The computation of Green’s functions is prohibitive in computation time terms [17], mostly for high-order equations, so it is necessary to find ways to palliate this problem. Our approach consists of decomposing our problem in order to deal with equations of lower order.
First, observe that from Remark 2.2 we know that the reduced equation has no derivatives of odd indices. For convenience, if p is a real (complex) polynomial, then we denote by \(p_{-}\) the polynomial with the same principal coefficient and opposite roots.
Lemma 3.1
Let \(n\in{\mathbb{N}}\), and let \(p(x)=\sum_{k=0}^{n}\alpha _{2k}x^{2k}\) be a real polynomial of order 2n. Then there is a complex polynomial q of order n such that \(p=\alpha_{2n}qq_{-}\). Furthermore, if \(\tilde{p}(x)=\sum_{k=0}^{n}\alpha_{2k}x^{k}\) has no negative roots, then q is a real polynomial.
Proof
First, observe that p is a polynomial on \(x^{2}\), and therefore, if λ is a root of p, so is −λ. Hence, using the fundamental theorem of algebra, the first part of the result can be derived by separating the monomials that compose p in two different polynomials with opposite roots.
Let us explicitly show that in the case p̃ has no negative roots, q is a real polynomial.
Remark 3.2
Descartes’ rule of signs establishes that the number of positive roots (with multiple roots counted separately) of a real polynomial on one variable either is equal to the number of sign differences between consecutive nonzero coefficients or is less than it by an even number, provided that the terms of the polynomial are ordered by descending variable exponent. This implies that for a polynomial \(p(x)\) to have no negative roots, it suffices that all coefficients of \(p(-x)\) are positive, that is, \(p(x)\) has positive even coefficients and negative odd coefficients.
There exist algorithmic ways of determining the exact number of positive (or real) roots of a polynomial. For more information on this issue, see, for instance, [20–22].
The following lemma establishes a relation between the coefficients of q and \(q_{-}\).
Lemma 3.3
Proof
We proceed by induction. For \(n=1\), \(q(x)=\alpha(x-\lambda_{1})\). Clearly, q has the root \(\lambda_{1}\), and \(q_{-}(x)=\alpha(x+\lambda _{1})=(-1)^{1+1}\alpha x+(-1)^{1}\alpha\lambda_{1}\) has the root \(-\lambda_{1}\).
Remark 3.4
The result can be directly proven by considering the last statement in Remark 3.2. If we take a polynomial \(p(x)=a(x-\lambda_{1})\cdots(x-\lambda_{n})\), then the polynomial \(p(-x)\) has exactly opposite roots. In fact, \(p(-x)=a(-x-\lambda _{1})\cdots(-x-\lambda_{n})=(-1)^{n}a(x+\lambda_{1})\cdots(x+\lambda_{n})\). It is easy to check that the coefficients of \(p(-x)\) are precisely as described in Lemma 3.3 save for the factor \((-1)^{n}\).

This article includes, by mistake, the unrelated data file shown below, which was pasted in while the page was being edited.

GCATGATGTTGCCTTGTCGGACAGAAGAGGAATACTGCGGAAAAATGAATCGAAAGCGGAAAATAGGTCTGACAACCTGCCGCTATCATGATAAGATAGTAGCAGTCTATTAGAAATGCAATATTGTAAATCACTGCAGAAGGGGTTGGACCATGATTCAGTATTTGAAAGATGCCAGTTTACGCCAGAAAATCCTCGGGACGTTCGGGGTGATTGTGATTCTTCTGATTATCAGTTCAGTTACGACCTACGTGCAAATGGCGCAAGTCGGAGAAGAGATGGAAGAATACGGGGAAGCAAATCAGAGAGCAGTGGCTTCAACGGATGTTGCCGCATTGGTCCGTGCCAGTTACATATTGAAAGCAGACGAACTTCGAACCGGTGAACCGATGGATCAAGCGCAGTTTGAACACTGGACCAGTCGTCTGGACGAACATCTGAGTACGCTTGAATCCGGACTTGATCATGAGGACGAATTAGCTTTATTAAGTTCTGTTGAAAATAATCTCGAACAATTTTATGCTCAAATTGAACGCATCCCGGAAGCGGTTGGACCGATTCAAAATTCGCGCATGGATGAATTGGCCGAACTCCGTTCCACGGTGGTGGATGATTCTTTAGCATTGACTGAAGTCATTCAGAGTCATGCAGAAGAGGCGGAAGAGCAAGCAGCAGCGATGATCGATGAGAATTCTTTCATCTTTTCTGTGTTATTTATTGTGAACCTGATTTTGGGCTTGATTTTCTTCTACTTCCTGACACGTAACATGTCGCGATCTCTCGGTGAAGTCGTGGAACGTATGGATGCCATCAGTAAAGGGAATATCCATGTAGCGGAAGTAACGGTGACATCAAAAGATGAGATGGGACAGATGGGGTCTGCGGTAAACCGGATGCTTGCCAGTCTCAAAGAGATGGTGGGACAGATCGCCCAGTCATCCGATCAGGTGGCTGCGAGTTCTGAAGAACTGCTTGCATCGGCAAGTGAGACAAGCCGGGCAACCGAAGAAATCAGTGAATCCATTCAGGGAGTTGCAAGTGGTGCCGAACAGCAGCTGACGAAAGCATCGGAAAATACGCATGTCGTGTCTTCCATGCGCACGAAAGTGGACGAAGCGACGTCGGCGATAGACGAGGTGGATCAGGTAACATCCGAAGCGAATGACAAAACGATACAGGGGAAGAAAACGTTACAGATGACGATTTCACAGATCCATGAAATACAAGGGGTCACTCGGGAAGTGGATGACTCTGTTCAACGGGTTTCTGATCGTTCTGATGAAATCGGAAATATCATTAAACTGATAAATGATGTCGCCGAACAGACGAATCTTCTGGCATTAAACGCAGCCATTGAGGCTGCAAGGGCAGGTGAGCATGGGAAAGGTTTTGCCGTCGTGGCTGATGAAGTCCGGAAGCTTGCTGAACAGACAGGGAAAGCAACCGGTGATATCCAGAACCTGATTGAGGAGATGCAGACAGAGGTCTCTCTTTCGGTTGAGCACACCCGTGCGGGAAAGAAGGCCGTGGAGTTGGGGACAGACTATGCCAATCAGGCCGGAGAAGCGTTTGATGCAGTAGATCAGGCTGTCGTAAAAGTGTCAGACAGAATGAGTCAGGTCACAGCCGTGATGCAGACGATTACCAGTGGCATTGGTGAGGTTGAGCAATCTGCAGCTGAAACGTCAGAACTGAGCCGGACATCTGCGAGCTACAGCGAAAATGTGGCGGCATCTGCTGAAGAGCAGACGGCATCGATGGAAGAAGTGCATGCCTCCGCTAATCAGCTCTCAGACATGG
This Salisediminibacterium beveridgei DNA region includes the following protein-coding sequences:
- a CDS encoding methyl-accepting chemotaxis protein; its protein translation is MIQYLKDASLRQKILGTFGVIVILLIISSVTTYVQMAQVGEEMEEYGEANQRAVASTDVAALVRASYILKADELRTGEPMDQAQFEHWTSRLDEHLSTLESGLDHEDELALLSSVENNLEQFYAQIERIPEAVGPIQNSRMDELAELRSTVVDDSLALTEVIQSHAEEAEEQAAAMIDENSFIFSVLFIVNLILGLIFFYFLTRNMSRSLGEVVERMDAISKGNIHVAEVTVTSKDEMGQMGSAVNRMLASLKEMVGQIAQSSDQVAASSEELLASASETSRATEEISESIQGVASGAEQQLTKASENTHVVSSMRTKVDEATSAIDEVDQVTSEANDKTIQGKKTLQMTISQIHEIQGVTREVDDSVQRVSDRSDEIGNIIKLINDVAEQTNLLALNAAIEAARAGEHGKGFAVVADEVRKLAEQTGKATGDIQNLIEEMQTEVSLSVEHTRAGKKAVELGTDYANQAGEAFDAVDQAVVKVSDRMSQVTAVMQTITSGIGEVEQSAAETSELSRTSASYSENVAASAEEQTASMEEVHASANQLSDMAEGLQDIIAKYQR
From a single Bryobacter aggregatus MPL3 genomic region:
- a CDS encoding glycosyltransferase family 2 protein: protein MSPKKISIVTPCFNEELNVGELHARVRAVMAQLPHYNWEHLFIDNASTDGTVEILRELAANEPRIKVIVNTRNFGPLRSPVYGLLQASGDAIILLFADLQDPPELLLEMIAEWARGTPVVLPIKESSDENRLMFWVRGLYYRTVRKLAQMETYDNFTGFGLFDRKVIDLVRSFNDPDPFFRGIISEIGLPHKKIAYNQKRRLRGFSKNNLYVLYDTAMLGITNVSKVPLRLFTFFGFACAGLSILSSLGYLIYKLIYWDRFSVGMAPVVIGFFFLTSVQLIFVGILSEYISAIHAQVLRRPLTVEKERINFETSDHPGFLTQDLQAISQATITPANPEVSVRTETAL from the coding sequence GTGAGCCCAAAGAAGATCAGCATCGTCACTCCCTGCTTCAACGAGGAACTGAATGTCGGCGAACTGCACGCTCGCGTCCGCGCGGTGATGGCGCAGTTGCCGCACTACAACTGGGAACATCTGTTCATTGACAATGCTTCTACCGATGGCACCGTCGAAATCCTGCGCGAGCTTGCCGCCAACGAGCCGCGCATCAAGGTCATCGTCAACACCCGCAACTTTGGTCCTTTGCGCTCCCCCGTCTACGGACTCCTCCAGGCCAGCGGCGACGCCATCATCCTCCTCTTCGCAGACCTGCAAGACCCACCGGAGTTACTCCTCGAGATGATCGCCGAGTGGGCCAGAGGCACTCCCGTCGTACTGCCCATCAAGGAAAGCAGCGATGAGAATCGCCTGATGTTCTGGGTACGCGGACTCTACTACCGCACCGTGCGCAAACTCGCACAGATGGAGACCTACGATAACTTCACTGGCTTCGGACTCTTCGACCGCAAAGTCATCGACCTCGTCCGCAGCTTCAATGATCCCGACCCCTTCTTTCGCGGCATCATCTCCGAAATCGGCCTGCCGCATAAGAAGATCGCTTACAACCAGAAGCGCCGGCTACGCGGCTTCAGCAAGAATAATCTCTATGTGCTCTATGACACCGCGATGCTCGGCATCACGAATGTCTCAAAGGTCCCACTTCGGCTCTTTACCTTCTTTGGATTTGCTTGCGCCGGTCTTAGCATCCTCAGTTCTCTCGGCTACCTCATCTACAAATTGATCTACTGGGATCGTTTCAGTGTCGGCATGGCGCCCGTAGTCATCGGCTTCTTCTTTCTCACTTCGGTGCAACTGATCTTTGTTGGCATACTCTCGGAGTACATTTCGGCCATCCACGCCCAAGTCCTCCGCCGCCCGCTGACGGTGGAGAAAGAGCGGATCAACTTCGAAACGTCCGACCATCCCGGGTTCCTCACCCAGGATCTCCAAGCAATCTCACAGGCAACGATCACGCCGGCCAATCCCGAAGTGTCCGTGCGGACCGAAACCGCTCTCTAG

Example 3.5
- (I)There are two complex roots, that is, \(\Delta= b^{2}-4ac<0\). This is equivalent to \(ac>0\land|b|<2\sqrt{ac}\) or, expressed in terms of the coefficients of RL,$$ \bigl(b_{0}^{2}-a_{0}^{2}\bigr) \bigl(b_{2}^{2}-a_{2}^{2}\bigr)>0 \quad \text{and}\quad \bigl\vert -a_{1}^{2}+2 a_{0} a_{2}+b_{1}^{2}-2 b_{0} b_{2} \bigr\vert < 2\sqrt{\bigl(b_{0}^{2}-a_{0}^{2} \bigr) \bigl(b_{2}^{2}-a_{2}^{2}\bigr)}. $$
- (II)There are two nonnegative roots, that is, \(\Delta =b^{2}-4ac\ge0\), andThis is equivalent to \((a,c\ge0\land-b\ge2\sqrt{ac})\lor(a,c\le 0\land b\ge2\sqrt{ac})\) or, expressed in terms of the coefficients of RL,$$ \bigl(-b+\sqrt{b^{2}-4ac}\bigr)/(2a)\le0. $$or$$ \Bigl[\bigl(b_{0}^{2}-a_{0}^{2}\bigr), \bigl(b_{2}^{2}-a_{2}^{2}\bigr)\ge0\land -\bigl(-a_{1}^{2}+2 a_{0} a_{2}+b_{1}^{2}-2 b_{0} b_{2}\bigr)\ge2\sqrt{\bigl(b_{0}^{2}-a_{0}^{2} \bigr) \bigl(b_{2}^{2}-a_{2}^{2}\bigr)} \Bigr] $$$$ \Bigl[\bigl(b_{0}^{2}-a_{0}^{2}\bigr), \bigl(b_{2}^{2}-a_{2}^{2}\bigr)\le0\land -\bigl(-a_{1}^{2}+2 a_{0} a_{2}+b_{1}^{2}-2 b_{0} b_{2}\bigr)\ge2\sqrt{\bigl(b_{0}^{2}-a_{0}^{2} \bigr) \bigl(b_{2}^{2}-a_{2}^{2}\bigr)} \Bigr]. $$
Now, with these conditions, the solutions of the system of equations (3.1) are as follows.
These solutions provide well-defined real numbers by conditions (I) and (II).
4 Decomposing the boundary conditions
Lemma 4.1
Proof
Analogously, we have a result when \(\Theta_{1}\) and \(\Theta_{3}\) are invertible.
Lemma 4.2
The following example illustrates this discussion explicitly.
Example 4.3
Computationally, this procedure poses a big advantage: it is always easier to obtain the Green’s function for two nth-order problems than for one (2n)th-order problem. Furthermore, if the hypotheses of Lemma 3.1 are satisfied and we are able to obtain a factorization of the aforementioned kind using q and \(q_{-}\) in the place of \(L_{1}\) and \(L_{2}\), then we have an extra advantage: the differential equation given by \(q_{-}\) is the adjoint equation of that given by q multiplied by the factor \((-1)^{n}\). This fact, together with the following result (which can be found, although not stated as in this work, in [18]), illustrates that in this case it may be possible to solve problem (2.4) just computing the Green’s function of one nth-order problem.
Theorem 4.4
Example 4.5
Declarations
Acknowledgements
The author wants to acknowledge his gratitude to the anonymous referee for helping improve the manuscript, especially in the proof of Lemma 3.1. This work was partially supported by Consellería de Cultura, Educación e Ordenación Universitaria, Xunta de Galicia, Spain, project EM2014/032 and supported by FPU scholarship, Ministerio de Educación, Cultura y Deporte, Spain.
Open Access This article is distributed under the terms of the Creative Commons Attribution 4.0 International License (http://creativecommons.org/licenses/by/4.0/), which permits unrestricted use, distribution, and reproduction in any medium, provided you give appropriate credit to the original author(s) and the source, provide a link to the Creative Commons license, and indicate if changes were made.